I have been involved with developing threat models for several software products and features, and I'd like to formalize this process a little bit and create some documentation for my company's devs. Can you guys recommend a good book that describes all the essential components of building a good threat model?

I've skimmed Window Snyder's book, but didn't find it particularly engaging. I wouldn't expect this to be a 300 page topic, but maybe I'm wrong.

closed as not constructive by Iszi, Scott Pack, Rory Alsop Aug 14 '12 at 13:18

As it currently stands, this question is not a good fit for our Q&A format. We expect answers to be supported by facts, references, or expertise, but this question will likely solicit debate, arguments, polling, or extended discussion. If you feel that this question can be improved and possibly reopened, visit the help center for guidance. If this question can be reworded to fit the rules in the help center, please edit the question.


The Art of Software Security Assessment gives a nod to UML class diagrams as a design generalization assessment approach.

For one of the most interesting techniques on this (that Cigital adopted for their "threat-modeling" approach) is from a book called "Applying UML and Patterns", where it covers Architectural Risk Analysis.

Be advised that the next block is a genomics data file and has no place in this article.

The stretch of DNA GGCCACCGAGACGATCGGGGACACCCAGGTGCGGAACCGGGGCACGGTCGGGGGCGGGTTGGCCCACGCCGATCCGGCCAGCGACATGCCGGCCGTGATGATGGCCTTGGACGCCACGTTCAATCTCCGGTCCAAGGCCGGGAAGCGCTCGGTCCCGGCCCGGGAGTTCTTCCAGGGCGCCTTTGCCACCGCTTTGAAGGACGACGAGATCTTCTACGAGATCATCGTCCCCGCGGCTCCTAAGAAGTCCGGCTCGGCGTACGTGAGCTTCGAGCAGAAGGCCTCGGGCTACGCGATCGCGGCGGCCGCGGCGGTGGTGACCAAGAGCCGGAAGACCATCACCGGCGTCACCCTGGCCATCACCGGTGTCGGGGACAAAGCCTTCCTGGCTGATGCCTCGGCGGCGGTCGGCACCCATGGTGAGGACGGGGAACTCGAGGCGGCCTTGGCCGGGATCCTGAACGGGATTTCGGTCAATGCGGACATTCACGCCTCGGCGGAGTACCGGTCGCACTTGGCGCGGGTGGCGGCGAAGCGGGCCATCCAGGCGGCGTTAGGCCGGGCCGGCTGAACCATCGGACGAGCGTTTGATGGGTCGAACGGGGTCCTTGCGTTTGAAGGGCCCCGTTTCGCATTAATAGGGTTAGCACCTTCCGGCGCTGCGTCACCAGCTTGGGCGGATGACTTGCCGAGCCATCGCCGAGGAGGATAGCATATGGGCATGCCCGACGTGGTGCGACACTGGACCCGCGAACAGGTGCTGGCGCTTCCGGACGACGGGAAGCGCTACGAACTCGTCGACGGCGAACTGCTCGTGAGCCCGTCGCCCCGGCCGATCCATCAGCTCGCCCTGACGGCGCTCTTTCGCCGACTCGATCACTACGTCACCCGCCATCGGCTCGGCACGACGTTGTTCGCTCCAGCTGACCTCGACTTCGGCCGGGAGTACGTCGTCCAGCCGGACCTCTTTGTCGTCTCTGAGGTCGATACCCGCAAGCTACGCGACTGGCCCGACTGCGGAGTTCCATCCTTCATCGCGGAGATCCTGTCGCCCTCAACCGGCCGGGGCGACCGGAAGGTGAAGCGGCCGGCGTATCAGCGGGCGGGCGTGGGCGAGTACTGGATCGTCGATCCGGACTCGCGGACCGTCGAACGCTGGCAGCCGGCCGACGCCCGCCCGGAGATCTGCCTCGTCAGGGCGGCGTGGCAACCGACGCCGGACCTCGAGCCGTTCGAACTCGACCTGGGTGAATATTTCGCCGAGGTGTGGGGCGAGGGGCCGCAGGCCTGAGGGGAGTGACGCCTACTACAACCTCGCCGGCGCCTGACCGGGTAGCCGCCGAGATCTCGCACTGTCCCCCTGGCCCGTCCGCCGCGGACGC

Rohit Sethi also started a project for OWASP called "Securing the Core JEE Patterns". It's only a short paper, but definitely the coolest thing I've ever seen in the threat-modeling world.


I suggest reading about DREAD and STRIDE. I also recommend Chapter 4 of Writing Secure Code.

However, don't get your hopes up too much. Architectural risk analysis (what Microsoft calls "threat modeling") is inherently an ad-hoc art. It requires deep domain knowledge about the system being modelled; and some knowledge of security concepts and experience with this sort of security analysis helps, too.

Not the answer you're looking for? Browse other questions tagged or ask your own question.